In the Museu Geologico several other specimens are also found such as the lectotype of Lourinhasaurus alenquerensis and Lusotitan atalaiensis described in detail by Mocho et al. (2014a) and Mannion et al. (2013), respectively. Nevertheless, other fragmentary specimens related to Sauropoda clade were also identified in the collections.

Three fragments (MG 25254.2-4) are associated and were found in a locality between Foz Velha da Maceira and Cambelas (Torres Vedras), one middle/posterior caudal vertebra (MG 25254.2) and three indeterminate fragments. MG 25254.2 is a middle or posterior caudal vertebra with a cylindrical form. The preserved articulation is concave. The ventral face is convex lacking ventrolateral or sagittal crests. There are rudimentary articulations for the chevron. Between these articulations the ventral surface is slightly concave. The vertebra is regarded as to an indeterminate sauropod. The indeterminate fragments should not be related to this clade.

Three heart-shaped teeth from Ferven[section]a (MG 277), Sao Martinho do Porto (MG 4832) and Ourem (MG 16) are also found in the collections. MG 277 and MG 16 were initially assigned to Pelorosaurus humerocristatus (Sauvage, 1897-98; Lapparent and Zbyszewski, 1957) and MG 4832 to Turiasauria (Royo-Torres et al, 2009). Those teeth were recently referred with doubt to Turiasauria clade (Mocho et al., 2015). Another tooth with a compressed cone-chisel morphology is also present in the collections (MG 8779, Sauvage, 1897-98; Lapparent and Zbyszewski, 1957) and was originally referred to Morosaurus marchei (Sauvage, 1897-98) and, later, to Apatosaurus alenquerensis (Lapparent and Zbyszewski, 1957). This morphology is common in titanosauriform teeth (see Calvo, 1994) but also present in Europasaurus (Carballido and Sander, 2014). A detailed description and discussion of this tooth and other unpublished compressed cone-chisel teeth of the Portuguese Upper Jurassic record is in progress. Finally, two teeth fragments were found in association with material attributed to "Omosaurus lennieri" (MG 8771) from Porto das Barcas (Lourinha), where sediments of the upper Kimmeridgian-lower Tithonian Sobral Fm. crops out. These teeth present a wrinkled texture that allow us to relate them to an indeterminate sauropod (e.g., Carballido and Pol, 2010).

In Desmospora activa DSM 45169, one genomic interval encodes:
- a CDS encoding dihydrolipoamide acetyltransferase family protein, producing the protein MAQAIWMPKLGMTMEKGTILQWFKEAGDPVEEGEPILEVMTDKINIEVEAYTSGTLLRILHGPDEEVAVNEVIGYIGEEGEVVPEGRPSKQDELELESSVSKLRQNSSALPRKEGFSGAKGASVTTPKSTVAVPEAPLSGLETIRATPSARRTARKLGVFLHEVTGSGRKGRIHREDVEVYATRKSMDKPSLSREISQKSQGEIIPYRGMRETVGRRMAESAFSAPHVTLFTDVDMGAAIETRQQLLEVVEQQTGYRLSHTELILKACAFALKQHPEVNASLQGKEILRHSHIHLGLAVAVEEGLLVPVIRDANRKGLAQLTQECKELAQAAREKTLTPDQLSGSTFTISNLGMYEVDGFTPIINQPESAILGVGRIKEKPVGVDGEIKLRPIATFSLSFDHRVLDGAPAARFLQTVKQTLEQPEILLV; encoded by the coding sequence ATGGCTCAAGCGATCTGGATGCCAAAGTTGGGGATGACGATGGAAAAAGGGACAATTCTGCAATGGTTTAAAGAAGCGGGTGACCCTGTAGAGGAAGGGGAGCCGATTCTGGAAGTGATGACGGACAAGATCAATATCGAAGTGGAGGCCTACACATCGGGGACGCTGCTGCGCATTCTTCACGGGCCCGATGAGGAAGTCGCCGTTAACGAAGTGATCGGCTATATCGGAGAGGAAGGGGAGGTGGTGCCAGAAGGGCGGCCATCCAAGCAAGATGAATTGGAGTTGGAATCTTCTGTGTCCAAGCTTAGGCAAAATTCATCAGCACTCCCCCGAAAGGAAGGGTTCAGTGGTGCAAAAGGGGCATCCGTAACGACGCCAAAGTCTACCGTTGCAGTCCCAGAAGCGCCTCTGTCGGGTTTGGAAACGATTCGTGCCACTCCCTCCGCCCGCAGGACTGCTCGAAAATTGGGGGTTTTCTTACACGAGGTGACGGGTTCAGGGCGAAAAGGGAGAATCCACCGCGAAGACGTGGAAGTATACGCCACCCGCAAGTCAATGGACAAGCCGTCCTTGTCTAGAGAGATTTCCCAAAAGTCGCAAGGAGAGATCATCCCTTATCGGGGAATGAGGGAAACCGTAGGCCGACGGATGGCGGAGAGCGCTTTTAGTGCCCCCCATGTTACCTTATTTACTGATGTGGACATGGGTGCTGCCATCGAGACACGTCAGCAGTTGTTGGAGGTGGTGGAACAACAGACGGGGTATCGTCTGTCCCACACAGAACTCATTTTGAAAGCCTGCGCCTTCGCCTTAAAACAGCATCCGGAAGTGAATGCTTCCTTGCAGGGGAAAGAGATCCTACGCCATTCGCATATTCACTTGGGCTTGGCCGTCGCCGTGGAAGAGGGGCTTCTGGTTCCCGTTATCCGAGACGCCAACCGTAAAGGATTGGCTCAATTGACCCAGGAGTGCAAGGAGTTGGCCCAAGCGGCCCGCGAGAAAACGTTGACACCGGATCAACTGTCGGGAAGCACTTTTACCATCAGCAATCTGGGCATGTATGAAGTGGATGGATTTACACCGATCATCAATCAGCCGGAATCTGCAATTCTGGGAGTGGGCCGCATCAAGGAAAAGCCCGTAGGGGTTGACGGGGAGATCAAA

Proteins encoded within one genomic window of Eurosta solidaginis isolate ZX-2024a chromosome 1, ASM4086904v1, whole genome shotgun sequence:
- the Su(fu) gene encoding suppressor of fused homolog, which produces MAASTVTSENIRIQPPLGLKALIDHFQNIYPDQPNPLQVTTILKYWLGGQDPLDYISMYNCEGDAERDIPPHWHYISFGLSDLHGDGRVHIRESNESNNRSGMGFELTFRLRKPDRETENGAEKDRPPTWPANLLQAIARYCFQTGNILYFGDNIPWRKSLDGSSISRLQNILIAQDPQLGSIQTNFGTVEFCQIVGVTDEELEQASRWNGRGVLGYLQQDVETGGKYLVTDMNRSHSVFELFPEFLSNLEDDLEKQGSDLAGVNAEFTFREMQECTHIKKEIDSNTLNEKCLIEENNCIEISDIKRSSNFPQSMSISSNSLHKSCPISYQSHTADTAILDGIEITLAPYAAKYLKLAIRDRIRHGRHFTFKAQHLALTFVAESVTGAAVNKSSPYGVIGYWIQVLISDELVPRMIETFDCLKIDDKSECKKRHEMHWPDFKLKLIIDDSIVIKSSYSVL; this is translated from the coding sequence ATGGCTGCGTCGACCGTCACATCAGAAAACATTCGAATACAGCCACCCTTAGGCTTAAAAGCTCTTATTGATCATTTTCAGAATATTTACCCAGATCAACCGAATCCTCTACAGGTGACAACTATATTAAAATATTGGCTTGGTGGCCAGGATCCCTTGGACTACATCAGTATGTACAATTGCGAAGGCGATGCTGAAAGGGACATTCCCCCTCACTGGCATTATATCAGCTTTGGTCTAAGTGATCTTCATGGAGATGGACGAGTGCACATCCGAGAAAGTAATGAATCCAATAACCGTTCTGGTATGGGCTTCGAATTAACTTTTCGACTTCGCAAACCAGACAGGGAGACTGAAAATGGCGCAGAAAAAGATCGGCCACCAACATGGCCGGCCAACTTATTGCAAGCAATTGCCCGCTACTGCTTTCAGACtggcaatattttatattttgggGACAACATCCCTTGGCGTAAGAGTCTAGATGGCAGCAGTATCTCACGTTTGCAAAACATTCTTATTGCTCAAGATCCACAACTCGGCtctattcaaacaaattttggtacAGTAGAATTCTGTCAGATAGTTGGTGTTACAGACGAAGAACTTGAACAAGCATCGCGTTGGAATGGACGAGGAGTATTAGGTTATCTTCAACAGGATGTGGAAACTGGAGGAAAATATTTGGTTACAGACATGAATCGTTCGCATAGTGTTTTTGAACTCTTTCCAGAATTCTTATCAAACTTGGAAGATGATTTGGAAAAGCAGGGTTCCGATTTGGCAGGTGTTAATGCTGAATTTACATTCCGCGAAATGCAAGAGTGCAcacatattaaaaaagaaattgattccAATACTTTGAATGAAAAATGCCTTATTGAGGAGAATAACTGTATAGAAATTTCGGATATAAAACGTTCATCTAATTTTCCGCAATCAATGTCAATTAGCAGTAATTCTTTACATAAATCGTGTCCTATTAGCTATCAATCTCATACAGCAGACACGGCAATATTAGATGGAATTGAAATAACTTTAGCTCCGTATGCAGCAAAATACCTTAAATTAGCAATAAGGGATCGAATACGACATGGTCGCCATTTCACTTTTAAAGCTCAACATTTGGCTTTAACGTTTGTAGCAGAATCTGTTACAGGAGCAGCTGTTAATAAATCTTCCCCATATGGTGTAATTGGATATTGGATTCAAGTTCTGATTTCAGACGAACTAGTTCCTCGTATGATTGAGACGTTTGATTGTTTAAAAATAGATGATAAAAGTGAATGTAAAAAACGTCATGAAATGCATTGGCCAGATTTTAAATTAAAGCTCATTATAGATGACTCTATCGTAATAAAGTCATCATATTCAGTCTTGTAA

MG 8803 is a fragment from a tibial distal end, specifically, part of the articular surface for the ascending process. This specimen was collected in Serra da Vila (Torres Vedras, locality referred on the figure 1 of Lapparent and Zbyszewski, 1957) and probably from the sediments of the Sobral Formation, late Kimmeridgian-basal Tithonian in age. MG 8792 are two dorsal rib fragments with an appreciable size, probably related to an indeterminate sauropod and they were found in Atalaia (Lourinha) from the sediments of Sobral Fm., late Kimmeridgian-basal Tithonian in age. Some sauropod dorsal rib fragments (MG 30480), including a proximal end, were found in Ribamar (Lourinha) where outcrops the Praia da Amoreira-Porto Novo Fm. (Manuppella et al., 1999). A partial caudal neural spine (MG 30481) and a partial dorsal centrum (MG 30482) are associated in the collections of the Museu Geologico and are referred with doubt to the Atalaia locality (Lourinha, Sobral Fm.). The association of these two bones on the field is not confirmed. The dorsal centrum bears deep pneumatic foramina, suggesting that it might represent a neosauropod form (see discussion for MG 4799). The anterior caudal neural spine does not bear important features and is considered to pertain to an indeterminate sauropod. An isolated middle caudal vertebra (MG 8802), found in the collections with unknown locality, is related to an indeterminate sauropod. Finally, a humeral partial distal end (MG 30484, Fig. 7k) with a transversely flat distal articulation of an indeterminate sauropod is referred with doubt to Alenquer locality.

3. Implications and conclusions

Museu Geologico collections include some of the first evidence of sauropods from the Upper Jurassic of the Lusitanian Basin, including the lectotypes of Lourinhasaurus alenquerensis and Lusotitan atalaiensis and several incomplete specimens previously referred to those taxa.

The revision of the material traditionally assigned to Lourinhasaurus alenquerensis (MG 4799, 4800, 4802, 4804, 4976, 4978, 8800, 8805) refutes the previous systematic approaches corresponding to indeterminate sauropod and eusauropod forms. On the other hand, MG 4800, 4986 and 8804 that were previously related to Lusotitan atalaiensis, corresponding to indeterminate sauropods and eusauropods. Only MG 8804 bears a putative autapomorphy of Lusotitan atalaiensis: the presence of two small circular depressions behind the anterior articulation for the chevron. According to the available information about Late Jurassic sauropod faunas (e.g., Wilson, 2002; Upchurch et al., 2004; D'Emic, 2012; Mannion et al., 2013), most of this material probably belongs to members of Eusauropoda, taking into account the absence of non-eusauropod sauropods during the Late Jurassic (e.g., Upchurch et al., 2004; Remes et al., 2009).